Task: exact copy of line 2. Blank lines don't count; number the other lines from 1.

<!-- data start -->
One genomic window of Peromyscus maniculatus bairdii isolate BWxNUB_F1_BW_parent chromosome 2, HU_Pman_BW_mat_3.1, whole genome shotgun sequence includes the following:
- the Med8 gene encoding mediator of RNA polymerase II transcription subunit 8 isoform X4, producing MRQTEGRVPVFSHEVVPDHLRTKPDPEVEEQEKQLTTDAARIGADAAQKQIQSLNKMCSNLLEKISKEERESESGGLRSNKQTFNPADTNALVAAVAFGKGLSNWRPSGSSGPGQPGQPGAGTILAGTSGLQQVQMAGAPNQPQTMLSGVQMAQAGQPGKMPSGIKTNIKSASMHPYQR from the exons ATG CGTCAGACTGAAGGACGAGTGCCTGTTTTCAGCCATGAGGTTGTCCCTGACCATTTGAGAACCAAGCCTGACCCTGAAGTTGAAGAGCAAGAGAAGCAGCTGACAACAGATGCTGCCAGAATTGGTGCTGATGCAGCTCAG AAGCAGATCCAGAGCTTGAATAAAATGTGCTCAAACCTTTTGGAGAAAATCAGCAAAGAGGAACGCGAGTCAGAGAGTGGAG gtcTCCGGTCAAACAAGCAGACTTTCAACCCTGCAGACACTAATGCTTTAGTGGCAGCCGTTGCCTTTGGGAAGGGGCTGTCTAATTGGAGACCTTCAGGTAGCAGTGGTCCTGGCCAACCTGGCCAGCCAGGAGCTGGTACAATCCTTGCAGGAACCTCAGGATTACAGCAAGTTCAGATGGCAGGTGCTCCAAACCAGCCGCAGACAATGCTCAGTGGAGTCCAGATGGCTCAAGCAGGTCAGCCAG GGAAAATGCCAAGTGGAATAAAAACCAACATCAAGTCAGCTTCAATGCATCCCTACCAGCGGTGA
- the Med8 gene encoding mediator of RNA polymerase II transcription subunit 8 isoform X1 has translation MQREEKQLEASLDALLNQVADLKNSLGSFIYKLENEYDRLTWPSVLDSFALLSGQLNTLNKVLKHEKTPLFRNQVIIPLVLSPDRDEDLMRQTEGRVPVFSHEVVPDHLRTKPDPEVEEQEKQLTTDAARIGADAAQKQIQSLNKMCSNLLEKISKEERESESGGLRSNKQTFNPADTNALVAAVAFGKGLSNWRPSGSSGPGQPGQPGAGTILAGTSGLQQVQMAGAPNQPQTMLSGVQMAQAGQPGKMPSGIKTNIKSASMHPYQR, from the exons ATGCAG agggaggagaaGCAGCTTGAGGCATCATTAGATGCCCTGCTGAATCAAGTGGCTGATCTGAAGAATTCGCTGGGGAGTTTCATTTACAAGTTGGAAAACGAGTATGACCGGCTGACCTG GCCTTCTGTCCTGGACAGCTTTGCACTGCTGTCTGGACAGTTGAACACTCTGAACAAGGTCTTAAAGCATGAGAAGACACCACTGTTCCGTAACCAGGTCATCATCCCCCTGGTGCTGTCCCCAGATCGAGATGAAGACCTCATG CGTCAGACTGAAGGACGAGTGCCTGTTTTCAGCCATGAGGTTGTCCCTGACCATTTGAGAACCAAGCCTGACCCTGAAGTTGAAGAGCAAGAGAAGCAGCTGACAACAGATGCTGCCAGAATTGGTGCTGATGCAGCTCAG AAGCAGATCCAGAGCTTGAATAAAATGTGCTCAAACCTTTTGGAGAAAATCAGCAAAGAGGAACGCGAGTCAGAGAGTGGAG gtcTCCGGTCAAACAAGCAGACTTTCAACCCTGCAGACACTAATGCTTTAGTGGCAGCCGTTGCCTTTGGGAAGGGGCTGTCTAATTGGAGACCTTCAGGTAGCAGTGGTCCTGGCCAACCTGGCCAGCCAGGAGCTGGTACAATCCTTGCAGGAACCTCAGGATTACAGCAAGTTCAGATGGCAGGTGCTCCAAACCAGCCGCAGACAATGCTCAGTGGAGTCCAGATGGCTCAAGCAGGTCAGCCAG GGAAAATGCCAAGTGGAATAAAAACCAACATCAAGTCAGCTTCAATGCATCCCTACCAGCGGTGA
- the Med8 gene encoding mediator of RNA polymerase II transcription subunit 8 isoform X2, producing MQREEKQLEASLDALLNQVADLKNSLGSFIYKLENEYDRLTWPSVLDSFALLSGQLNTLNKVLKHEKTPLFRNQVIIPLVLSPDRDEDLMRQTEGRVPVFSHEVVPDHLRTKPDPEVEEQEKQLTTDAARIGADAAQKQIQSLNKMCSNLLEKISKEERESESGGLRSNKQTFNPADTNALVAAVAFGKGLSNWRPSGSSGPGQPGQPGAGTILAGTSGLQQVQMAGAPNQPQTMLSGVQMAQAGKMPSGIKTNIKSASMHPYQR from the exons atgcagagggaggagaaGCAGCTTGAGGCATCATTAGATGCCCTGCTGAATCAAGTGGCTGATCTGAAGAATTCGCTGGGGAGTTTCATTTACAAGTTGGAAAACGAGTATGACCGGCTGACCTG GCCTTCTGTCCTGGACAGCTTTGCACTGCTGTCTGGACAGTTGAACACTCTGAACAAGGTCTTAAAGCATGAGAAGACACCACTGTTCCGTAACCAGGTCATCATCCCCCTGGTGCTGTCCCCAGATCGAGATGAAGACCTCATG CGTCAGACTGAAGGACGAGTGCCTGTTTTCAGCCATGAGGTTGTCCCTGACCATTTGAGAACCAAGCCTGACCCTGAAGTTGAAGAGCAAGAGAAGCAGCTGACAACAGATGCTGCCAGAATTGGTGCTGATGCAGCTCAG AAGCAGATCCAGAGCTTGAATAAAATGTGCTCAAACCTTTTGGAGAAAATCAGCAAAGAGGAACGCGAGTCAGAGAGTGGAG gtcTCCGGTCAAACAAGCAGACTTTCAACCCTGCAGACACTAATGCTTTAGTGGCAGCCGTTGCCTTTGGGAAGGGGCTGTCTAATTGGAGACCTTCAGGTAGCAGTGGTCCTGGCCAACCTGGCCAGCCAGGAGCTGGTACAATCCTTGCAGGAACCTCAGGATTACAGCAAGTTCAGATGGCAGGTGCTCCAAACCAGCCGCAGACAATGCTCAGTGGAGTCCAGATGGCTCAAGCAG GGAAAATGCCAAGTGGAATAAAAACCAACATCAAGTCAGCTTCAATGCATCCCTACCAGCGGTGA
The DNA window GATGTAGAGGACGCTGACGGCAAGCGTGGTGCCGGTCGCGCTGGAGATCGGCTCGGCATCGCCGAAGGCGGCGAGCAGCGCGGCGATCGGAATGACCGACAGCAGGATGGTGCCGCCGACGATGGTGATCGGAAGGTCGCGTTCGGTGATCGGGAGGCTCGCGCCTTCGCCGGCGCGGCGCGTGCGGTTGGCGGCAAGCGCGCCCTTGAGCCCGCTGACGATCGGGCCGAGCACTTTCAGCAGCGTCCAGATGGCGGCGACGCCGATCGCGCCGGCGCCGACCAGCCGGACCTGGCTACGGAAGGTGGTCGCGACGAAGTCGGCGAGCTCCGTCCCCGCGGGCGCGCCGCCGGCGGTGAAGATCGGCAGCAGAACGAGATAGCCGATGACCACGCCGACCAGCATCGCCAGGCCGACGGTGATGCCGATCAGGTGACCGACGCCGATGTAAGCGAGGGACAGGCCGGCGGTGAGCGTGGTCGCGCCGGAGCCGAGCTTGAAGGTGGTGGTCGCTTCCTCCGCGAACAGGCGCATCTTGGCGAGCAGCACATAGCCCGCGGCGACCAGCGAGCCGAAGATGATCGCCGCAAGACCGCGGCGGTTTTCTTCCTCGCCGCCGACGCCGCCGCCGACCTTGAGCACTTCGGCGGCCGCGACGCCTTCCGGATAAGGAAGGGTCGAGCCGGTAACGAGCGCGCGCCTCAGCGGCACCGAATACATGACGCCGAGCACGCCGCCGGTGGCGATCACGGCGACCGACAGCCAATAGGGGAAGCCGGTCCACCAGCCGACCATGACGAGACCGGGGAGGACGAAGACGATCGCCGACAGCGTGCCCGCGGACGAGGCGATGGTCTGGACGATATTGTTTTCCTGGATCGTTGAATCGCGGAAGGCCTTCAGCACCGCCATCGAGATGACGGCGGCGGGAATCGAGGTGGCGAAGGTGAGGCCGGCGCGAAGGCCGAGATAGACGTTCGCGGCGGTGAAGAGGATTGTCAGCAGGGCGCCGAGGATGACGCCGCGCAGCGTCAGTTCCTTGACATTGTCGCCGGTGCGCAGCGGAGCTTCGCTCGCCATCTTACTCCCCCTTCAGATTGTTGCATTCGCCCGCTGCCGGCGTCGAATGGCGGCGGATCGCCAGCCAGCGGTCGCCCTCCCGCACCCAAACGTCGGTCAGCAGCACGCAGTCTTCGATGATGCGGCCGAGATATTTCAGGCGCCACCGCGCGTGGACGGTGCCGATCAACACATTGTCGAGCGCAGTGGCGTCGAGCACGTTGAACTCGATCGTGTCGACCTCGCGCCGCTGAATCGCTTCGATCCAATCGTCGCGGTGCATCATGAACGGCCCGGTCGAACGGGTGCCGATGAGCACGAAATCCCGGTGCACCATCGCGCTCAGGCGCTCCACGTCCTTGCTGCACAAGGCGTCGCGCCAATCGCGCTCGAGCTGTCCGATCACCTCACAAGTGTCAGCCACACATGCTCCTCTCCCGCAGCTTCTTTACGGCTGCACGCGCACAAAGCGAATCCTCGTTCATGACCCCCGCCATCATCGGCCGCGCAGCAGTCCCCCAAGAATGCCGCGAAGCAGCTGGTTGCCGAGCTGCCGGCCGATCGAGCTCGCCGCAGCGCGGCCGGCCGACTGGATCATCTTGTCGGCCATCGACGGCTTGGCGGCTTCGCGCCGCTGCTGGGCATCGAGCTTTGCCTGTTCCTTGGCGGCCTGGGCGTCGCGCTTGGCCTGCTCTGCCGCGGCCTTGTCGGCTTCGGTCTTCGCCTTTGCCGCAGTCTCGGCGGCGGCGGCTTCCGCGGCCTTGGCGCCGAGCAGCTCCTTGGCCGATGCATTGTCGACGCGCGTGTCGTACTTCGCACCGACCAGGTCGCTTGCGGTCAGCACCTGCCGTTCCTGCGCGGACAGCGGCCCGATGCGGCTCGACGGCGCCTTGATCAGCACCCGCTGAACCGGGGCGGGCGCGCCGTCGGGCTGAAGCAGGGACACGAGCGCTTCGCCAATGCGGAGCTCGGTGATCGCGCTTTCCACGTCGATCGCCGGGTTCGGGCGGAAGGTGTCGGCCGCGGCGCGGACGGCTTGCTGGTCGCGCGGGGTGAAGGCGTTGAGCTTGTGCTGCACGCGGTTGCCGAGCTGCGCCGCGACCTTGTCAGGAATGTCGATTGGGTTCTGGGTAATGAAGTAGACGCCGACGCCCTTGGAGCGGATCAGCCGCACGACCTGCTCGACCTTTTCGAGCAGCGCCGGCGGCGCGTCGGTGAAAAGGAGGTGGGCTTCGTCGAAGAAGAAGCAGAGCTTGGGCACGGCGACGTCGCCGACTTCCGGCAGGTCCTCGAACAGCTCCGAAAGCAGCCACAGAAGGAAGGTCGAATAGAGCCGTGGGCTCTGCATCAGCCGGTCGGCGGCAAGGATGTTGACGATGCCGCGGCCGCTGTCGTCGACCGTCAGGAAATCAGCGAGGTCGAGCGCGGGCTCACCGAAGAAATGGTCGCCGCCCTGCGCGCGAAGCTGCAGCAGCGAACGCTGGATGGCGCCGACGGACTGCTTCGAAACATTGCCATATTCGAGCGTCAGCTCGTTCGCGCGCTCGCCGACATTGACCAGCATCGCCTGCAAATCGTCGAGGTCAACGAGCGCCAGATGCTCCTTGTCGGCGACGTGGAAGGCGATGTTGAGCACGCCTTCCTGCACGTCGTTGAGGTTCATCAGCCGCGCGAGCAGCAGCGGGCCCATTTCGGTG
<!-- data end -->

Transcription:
- the Med8 gene encoding mediator of RNA polymerase II transcription subunit 8 isoform X4, producing MRQTEGRVPVFSHEVVPDHLRTKPDPEVEEQEKQLTTDAARIGADAAQKQIQSLNKMCSNLLEKISKEERESESGGLRSNKQTFNPADTNALVAAVAFGKGLSNWRPSGSSGPGQPGQPGAGTILAGTSGLQQVQMAGAPNQPQTMLSGVQMAQAGQPGKMPSGIKTNIKSASMHPYQR from the exons ATG CGTCAGACTGAAGGACGAGTGCCTGTTTTCAGCCATGAGGTTGTCCCTGACCATTTGAGAACCAAGCCTGACCCTGAAGTTGAAGAGCAAGAGAAGCAGCTGACAACAGATGCTGCCAGAATTGGTGCTGATGCAGCTCAG AAGCAGATCCAGAGCTTGAATAAAATGTGCTCAAACCTTTTGGAGAAAATCAGCAAAGAGGAACGCGAGTCAGAGAGTGGAG gtcTCCGGTCAAACAAGCAGACTTTCAACCCTGCAGACACTAATGCTTTAGTGGCAGCCGTTGCCTTTGGGAAGGGGCTGTCTAATTGGAGACCTTCAGGTAGCAGTGGTCCTGGCCAACCTGGCCAGCCAGGAGCTGGTACAATCCTTGCAGGAACCTCAGGATTACAGCAAGTTCAGATGGCAGGTGCTCCAAACCAGCCGCAGACAATGCTCAGTGGAGTCCAGATGGCTCAAGCAGGTCAGCCAG GGAAAATGCCAAGTGGAATAAAAACCAACATCAAGTCAGCTTCAATGCATCCCTACCAGCGGTGA